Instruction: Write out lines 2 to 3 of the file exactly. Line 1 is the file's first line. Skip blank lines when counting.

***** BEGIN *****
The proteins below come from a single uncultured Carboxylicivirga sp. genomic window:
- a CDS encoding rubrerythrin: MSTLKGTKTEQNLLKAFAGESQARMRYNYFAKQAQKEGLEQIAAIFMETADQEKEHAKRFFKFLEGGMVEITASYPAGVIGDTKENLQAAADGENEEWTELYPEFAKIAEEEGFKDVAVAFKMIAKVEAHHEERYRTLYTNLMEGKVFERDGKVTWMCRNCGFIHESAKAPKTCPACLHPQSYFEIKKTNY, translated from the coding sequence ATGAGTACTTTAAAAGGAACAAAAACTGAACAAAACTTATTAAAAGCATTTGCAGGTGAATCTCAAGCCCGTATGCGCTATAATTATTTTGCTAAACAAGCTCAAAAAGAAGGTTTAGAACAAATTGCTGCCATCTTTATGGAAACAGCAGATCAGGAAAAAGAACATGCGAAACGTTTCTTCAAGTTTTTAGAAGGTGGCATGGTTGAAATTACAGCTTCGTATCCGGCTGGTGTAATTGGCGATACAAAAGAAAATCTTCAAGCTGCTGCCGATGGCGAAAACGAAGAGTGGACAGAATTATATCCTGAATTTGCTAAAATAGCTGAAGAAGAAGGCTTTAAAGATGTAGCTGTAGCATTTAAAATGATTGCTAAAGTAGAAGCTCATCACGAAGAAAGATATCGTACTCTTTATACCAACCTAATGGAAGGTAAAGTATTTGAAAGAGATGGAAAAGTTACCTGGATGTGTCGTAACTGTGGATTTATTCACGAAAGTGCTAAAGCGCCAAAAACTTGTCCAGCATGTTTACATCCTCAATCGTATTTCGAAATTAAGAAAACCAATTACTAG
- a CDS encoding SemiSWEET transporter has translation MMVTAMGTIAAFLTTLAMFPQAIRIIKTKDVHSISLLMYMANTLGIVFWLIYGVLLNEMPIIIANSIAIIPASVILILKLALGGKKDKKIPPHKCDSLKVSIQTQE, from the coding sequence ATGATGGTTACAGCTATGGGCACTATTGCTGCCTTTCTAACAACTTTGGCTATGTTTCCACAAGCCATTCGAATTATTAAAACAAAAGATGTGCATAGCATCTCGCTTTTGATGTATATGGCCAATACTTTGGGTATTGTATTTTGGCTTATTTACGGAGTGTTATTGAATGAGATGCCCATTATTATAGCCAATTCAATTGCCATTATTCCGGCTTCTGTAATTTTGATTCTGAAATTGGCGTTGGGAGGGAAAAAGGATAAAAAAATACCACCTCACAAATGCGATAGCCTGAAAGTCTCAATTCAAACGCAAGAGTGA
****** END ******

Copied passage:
- a CDS encoding rubrerythrin: MSTLKGTKTEQNLLKAFAGESQARMRYNYFAKQAQKEGLEQIAAIFMETADQEKEHAKRFFKFLEGGMVEITASYPAGVIGDTKENLQAAADGENEEWTELYPEFAKIAEEEGFKDVAVAFKMIAKVEAHHEERYRTLYTNLMEGKVFERDGKVTWMCRNCGFIHESAKAPKTCPACLHPQSYFEIKKTNY, translated from the coding sequence ATGAGTACTTTAAAAGGAACAAAAACTGAACAAAACTTATTAAAAGCATTTGCAGGTGAATCTCAAGCCCGTATGCGCTATAATTATTTTGCTAAACAAGCTCAAAAAGAAGGTTTAGAACAAATTGCTGCCATCTTTATGGAAACAGCAGATCAGGAAAAAGAACATGCGAAACGTTTCTTCAAGTTTTTAGAAGGTGGCATGGTTGAAATTACAGCTTCGTATCCGGCTGGTGTAATTGGCGATACAAAAGAAAATCTTCAAGCTGCTGCCGATGGCGAAAACGAAGAGTGGACAGAATTATATCCTGAATTTGCTAAAATAGCTGAAGAAGAAGGCTTTAAAGATGTAGCTGTAGCATTTAAAATGATTGCTAAAGTAGAAGCTCATCACGAAGAAAGATATCGTACTCTTTATACCAACCTAATGGAAGGTAAAGTATTTGAAAGAGATGGAAAAGTTACCTGGATGTGTCGTAACTGTGGATTTATTCACGAAAGTGCTAAAGCGCCAAAAACTTGTCCAGCATGTTTACATCCTCAATCGTATTTCGAAATTAAGAAAACCAATTACTAG
- a CDS encoding SemiSWEET transporter has translation MMVTAMGTIAAFLTTLAMFPQAIRIIKTKDVHSISLLMYMANTLGIVFWLIYGVLLNEMPIIIANSIAIIPASVILILKLALGGKKDKKIPPHKCDSLKVSIQTQE, from the coding sequence ATGATGGTTACAGCTATGGGCACTATTGCTGCCTTTCTAACAACTTTGGCTATGTTTCCACAAGCCATTCGAATTATTAAAACAAAAGATGTGCATAGCATCTCGCTTTTGATGTATATGGCCAATACTTTGGGTATTGTATTTTGGCTTATTTACGGAGTGTTATTGAATGAGATGCCCATTATTATAGCCAATTCAATTGCCATTATTCCGGCTTCTGTAATTTTGATTCTGAAATTGGCGTTGGGAGGGAAAAAGGATAAAAAAATACCACCTCACAAATGCGATAGCCTGAAAGTCTCAATTCAAACGCAAGAGTGA